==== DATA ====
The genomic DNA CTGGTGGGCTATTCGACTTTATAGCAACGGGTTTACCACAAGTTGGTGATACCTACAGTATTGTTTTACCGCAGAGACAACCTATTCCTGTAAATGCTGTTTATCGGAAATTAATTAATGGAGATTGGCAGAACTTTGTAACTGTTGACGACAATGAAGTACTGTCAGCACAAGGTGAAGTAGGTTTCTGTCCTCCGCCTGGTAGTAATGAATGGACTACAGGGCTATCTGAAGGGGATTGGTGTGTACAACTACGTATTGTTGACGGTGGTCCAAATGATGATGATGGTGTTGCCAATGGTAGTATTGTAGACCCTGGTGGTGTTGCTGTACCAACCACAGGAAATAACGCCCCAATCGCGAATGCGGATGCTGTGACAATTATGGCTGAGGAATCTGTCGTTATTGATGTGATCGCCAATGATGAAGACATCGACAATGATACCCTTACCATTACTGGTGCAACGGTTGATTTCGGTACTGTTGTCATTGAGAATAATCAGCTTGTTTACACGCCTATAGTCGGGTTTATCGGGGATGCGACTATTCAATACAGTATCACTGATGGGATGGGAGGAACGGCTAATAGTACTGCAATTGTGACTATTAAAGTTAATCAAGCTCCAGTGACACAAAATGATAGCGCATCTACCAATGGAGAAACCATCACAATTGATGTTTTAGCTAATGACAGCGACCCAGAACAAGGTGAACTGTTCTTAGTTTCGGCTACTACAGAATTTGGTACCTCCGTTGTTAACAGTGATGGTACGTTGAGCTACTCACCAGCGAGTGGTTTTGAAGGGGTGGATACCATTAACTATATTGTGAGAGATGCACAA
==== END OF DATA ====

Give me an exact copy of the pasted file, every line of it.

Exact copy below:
The genomic DNA CTGGTGGGCTATTCGACTTTATAGCAACGGGTTTACCACAAGTTGGTGATACCTACAGTATTGTTTTACCGCAGAGACAACCTATTCCTGTAAATGCTGTTTATCGGAAATTAATTAATGGAGATTGGCAGAACTTTGTAACTGTTGACGACAATGAAGTACTGTCAGCACAAGGTGAAGTAGGTTTCTGTCCTCCGCCTGGTAGTAATGAATGGACTACAGGGCTATCTGAAGGGGATTGGTGTGTACAACTACGTATTGTTGACGGTGGTCCAAATGATGATGATGGTGTTGCCAATGGTAGTATTGTAGACCCTGGTGGTGTTGCTGTACCAACCACAGGAAATAACGCCCCAATCGCGAATGCGGATGCTGTGACAATTATGGCTGAGGAATCTGTCGTTATTGATGTGATCGCCAATGATGAAGACATCGACAATGATACCCTTACCATTACTGGTGCAACGGTTGATTTCGGTACTGTTGTCATTGAGAATAATCAGCTTGTTTACACGCCTATAGTCGGGTTTATCGGGGATGCGACTATTCAATACAGTATCACTGATGGGATGGGAGGAACGGCTAATAGTACTGCAATTGTGACTATTAAAGTTAATCAAGCTCCAGTGACACAAAATGATAGCGCATCTACCAATGGAGAAACCATCACAATTGATGTTTTAGCTAATGACAGCGACCCAGAACAAGGTGAACTGTTCTTAGTTTCGGCTACTACAGAATTTGGTACCTCCGTTGTTAACAGTGATGGTACGTTGAGCTACTCACCAGCGAGTGGTTTTGAAGGGGTGGATACCATTAACTATATTGTGAGAGATGCACAA